History of trampoline

In its basic physical form of flips and jumps, trampoline can be traced way back to archeological drawings found in ancient China, Egypt and Persia. Some claim that the first type of trampolining was done by the Eskimos, who would toss each other up into the air on a sea lion skin similar to the sheet used by firefighters to catch people jumping from a burning house. Others point out that circuses have also used a number of devices to show off aerial and floor somersaults for more than a century. And over the years, a number of methods have been devised to allow man to gain time in the air and perform a variety of skills. Indeed the sport that made its Olympic debut in Sydney in 2000 is a much more modern offshoot. The trampoline itself was first developed by a circus trapeze artist named Du Trampolin. He saw the opportunity to use the trapeze safety net as a form of propulsion and as a landing device. An American inventor, George Nissen, put together the first portable unit of the trampoline in 1936. During World War II, his models were used by the American military as training devices for its soldiers. It was Nissen’s invention that led to the birth of a sport.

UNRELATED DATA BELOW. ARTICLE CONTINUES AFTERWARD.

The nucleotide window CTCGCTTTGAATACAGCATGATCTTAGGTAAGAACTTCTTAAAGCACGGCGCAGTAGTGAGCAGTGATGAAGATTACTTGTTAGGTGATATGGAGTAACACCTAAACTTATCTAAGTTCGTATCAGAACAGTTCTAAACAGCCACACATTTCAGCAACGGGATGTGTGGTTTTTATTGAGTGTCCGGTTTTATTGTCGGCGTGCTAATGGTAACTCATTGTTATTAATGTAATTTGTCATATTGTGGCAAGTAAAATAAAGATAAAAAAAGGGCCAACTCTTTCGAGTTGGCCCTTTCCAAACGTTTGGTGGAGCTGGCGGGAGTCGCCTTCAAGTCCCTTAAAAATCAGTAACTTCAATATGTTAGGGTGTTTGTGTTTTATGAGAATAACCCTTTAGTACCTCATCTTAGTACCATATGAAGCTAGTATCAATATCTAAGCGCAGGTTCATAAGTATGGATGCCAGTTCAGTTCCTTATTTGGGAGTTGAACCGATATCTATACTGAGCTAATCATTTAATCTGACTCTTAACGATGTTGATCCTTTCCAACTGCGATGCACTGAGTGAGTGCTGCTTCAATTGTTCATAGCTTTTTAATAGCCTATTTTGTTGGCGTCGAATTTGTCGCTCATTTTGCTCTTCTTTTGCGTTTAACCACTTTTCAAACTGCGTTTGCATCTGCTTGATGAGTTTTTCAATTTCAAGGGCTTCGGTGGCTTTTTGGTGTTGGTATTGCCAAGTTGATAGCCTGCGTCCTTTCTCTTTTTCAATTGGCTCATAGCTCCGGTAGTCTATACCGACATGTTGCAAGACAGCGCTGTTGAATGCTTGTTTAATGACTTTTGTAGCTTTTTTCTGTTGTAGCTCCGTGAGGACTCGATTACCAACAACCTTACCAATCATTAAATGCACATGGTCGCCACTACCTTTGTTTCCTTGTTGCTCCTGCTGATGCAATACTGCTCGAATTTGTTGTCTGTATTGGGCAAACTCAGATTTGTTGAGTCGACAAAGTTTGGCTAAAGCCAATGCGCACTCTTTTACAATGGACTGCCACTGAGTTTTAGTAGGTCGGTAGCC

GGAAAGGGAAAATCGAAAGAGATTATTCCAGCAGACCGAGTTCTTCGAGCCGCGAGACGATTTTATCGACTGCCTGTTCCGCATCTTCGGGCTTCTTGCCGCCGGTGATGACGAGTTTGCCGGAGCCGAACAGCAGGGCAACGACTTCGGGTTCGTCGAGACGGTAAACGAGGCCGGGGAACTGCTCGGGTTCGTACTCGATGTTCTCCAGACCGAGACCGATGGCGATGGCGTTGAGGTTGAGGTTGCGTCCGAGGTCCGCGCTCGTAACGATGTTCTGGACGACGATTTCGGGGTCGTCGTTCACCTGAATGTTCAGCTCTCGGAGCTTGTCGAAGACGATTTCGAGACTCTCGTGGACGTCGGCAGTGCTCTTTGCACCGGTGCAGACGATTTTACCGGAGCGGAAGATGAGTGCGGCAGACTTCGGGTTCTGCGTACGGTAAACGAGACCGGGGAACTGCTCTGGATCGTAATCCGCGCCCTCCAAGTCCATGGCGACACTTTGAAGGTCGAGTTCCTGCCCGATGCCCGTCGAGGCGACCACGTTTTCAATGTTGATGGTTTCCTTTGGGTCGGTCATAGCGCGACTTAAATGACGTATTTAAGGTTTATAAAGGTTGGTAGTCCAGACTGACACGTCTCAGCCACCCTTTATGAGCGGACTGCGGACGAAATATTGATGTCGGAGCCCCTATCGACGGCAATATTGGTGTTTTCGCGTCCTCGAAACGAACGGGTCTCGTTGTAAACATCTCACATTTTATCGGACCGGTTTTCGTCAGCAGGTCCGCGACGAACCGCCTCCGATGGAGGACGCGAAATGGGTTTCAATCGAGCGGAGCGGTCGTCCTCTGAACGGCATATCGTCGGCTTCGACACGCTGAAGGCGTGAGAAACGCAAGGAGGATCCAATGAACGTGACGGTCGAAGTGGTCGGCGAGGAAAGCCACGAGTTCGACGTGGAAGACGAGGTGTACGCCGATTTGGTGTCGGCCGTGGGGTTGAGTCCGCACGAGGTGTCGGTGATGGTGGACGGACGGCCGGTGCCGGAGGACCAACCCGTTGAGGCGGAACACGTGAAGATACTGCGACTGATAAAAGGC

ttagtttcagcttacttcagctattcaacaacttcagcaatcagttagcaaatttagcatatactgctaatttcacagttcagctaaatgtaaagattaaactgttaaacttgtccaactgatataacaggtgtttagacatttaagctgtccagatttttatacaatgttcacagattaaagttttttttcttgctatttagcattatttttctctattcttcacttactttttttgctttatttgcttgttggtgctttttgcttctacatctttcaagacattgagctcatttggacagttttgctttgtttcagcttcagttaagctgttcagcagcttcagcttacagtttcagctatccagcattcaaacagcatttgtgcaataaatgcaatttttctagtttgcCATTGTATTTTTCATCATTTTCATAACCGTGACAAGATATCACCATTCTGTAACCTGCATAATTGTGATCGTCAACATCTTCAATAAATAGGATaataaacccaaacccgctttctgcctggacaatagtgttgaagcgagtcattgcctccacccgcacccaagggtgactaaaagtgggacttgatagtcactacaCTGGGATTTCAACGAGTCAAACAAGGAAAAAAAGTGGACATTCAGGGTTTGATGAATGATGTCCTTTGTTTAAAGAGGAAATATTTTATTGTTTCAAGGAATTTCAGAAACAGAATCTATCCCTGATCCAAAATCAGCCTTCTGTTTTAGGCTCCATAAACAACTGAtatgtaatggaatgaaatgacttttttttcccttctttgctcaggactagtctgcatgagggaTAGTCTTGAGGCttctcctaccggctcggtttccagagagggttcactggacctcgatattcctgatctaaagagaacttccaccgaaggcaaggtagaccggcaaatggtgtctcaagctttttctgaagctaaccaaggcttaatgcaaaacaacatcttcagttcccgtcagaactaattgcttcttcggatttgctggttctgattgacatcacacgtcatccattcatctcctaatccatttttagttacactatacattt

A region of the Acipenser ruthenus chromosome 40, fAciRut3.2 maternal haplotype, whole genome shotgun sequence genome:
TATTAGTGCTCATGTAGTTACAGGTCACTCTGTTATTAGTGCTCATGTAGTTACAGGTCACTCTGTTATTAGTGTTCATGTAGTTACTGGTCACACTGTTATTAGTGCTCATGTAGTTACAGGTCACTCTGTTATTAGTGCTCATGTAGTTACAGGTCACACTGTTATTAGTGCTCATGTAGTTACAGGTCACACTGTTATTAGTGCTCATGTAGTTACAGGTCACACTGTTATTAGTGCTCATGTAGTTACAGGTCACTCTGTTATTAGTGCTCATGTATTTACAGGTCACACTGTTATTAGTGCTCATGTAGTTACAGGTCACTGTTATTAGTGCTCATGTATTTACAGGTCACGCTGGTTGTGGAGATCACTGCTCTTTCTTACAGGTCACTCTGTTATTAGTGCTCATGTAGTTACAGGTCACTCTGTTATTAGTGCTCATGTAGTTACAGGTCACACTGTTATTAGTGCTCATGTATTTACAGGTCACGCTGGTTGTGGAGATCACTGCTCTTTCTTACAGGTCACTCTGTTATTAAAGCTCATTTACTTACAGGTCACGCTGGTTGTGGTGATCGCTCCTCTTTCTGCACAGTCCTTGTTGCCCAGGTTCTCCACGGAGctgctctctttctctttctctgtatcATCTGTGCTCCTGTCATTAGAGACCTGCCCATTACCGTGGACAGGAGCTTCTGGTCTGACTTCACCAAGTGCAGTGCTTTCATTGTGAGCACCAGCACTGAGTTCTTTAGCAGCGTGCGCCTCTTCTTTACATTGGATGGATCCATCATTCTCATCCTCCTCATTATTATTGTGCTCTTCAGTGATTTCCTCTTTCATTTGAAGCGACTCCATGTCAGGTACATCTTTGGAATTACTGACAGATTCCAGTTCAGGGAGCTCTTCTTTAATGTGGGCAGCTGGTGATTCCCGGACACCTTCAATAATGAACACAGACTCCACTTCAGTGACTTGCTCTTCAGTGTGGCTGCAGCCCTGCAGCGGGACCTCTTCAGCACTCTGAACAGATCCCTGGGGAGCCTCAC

Modern trampolines

Although even in the early years of trampolining, notable American and international gymnasts performed many of the difficult skills and combinations of skills seen today, modern trampoline competitions are quite different from those of the early developmental stages – due in part to advances in equipment design, changes in the rules and governance, and more systematic training of the athletes. International competition trampolines are larger and more powerful than those utilized in the early years and a far cry from the backyard models found today in many American suburban neighborhoods. These modern trampolines can propel trained athletes as high as 30 feet in the air during performances. During competitive routines of 10 skills each, upper-level athletes can easily demonstrate a graceful array of double, triple and twisting somersaults.